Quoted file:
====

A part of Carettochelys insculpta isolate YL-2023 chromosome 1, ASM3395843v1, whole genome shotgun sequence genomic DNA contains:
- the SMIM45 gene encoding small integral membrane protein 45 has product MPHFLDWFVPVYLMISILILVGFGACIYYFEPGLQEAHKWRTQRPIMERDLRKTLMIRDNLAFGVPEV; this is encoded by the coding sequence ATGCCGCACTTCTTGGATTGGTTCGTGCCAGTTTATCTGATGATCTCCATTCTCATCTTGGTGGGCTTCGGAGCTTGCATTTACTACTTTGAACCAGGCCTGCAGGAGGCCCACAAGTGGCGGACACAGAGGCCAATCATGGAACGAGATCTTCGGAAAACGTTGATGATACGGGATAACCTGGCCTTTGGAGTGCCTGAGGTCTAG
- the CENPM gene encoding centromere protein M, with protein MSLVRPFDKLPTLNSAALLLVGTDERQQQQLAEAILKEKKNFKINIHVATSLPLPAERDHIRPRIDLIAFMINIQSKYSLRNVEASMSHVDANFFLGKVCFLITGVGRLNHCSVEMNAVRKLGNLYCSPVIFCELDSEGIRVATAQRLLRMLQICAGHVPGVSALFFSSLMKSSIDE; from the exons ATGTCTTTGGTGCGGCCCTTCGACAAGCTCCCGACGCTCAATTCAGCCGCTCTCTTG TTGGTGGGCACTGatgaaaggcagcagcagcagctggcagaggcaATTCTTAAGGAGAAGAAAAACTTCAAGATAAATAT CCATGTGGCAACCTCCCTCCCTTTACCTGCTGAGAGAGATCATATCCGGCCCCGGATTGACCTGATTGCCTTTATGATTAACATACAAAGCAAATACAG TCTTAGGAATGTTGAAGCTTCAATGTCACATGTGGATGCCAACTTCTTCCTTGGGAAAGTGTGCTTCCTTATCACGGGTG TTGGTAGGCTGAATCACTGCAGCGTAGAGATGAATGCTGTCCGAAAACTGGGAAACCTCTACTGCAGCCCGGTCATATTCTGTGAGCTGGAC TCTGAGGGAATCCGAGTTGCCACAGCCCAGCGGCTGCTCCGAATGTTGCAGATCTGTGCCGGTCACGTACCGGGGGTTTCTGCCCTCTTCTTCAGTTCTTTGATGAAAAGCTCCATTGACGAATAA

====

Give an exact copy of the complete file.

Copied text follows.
A part of Carettochelys insculpta isolate YL-2023 chromosome 1, ASM3395843v1, whole genome shotgun sequence genomic DNA contains:
- the SMIM45 gene encoding small integral membrane protein 45 has product MPHFLDWFVPVYLMISILILVGFGACIYYFEPGLQEAHKWRTQRPIMERDLRKTLMIRDNLAFGVPEV; this is encoded by the coding sequence ATGCCGCACTTCTTGGATTGGTTCGTGCCAGTTTATCTGATGATCTCCATTCTCATCTTGGTGGGCTTCGGAGCTTGCATTTACTACTTTGAACCAGGCCTGCAGGAGGCCCACAAGTGGCGGACACAGAGGCCAATCATGGAACGAGATCTTCGGAAAACGTTGATGATACGGGATAACCTGGCCTTTGGAGTGCCTGAGGTCTAG
- the CENPM gene encoding centromere protein M, with protein MSLVRPFDKLPTLNSAALLLVGTDERQQQQLAEAILKEKKNFKINIHVATSLPLPAERDHIRPRIDLIAFMINIQSKYSLRNVEASMSHVDANFFLGKVCFLITGVGRLNHCSVEMNAVRKLGNLYCSPVIFCELDSEGIRVATAQRLLRMLQICAGHVPGVSALFFSSLMKSSIDE; from the exons ATGTCTTTGGTGCGGCCCTTCGACAAGCTCCCGACGCTCAATTCAGCCGCTCTCTTG TTGGTGGGCACTGatgaaaggcagcagcagcagctggcagaggcaATTCTTAAGGAGAAGAAAAACTTCAAGATAAATAT CCATGTGGCAACCTCCCTCCCTTTACCTGCTGAGAGAGATCATATCCGGCCCCGGATTGACCTGATTGCCTTTATGATTAACATACAAAGCAAATACAG TCTTAGGAATGTTGAAGCTTCAATGTCACATGTGGATGCCAACTTCTTCCTTGGGAAAGTGTGCTTCCTTATCACGGGTG TTGGTAGGCTGAATCACTGCAGCGTAGAGATGAATGCTGTCCGAAAACTGGGAAACCTCTACTGCAGCCCGGTCATATTCTGTGAGCTGGAC TCTGAGGGAATCCGAGTTGCCACAGCCCAGCGGCTGCTCCGAATGTTGCAGATCTGTGCCGGTCACGTACCGGGGGTTTCTGCCCTCTTCTTCAGTTCTTTGATGAAAAGCTCCATTGACGAATAA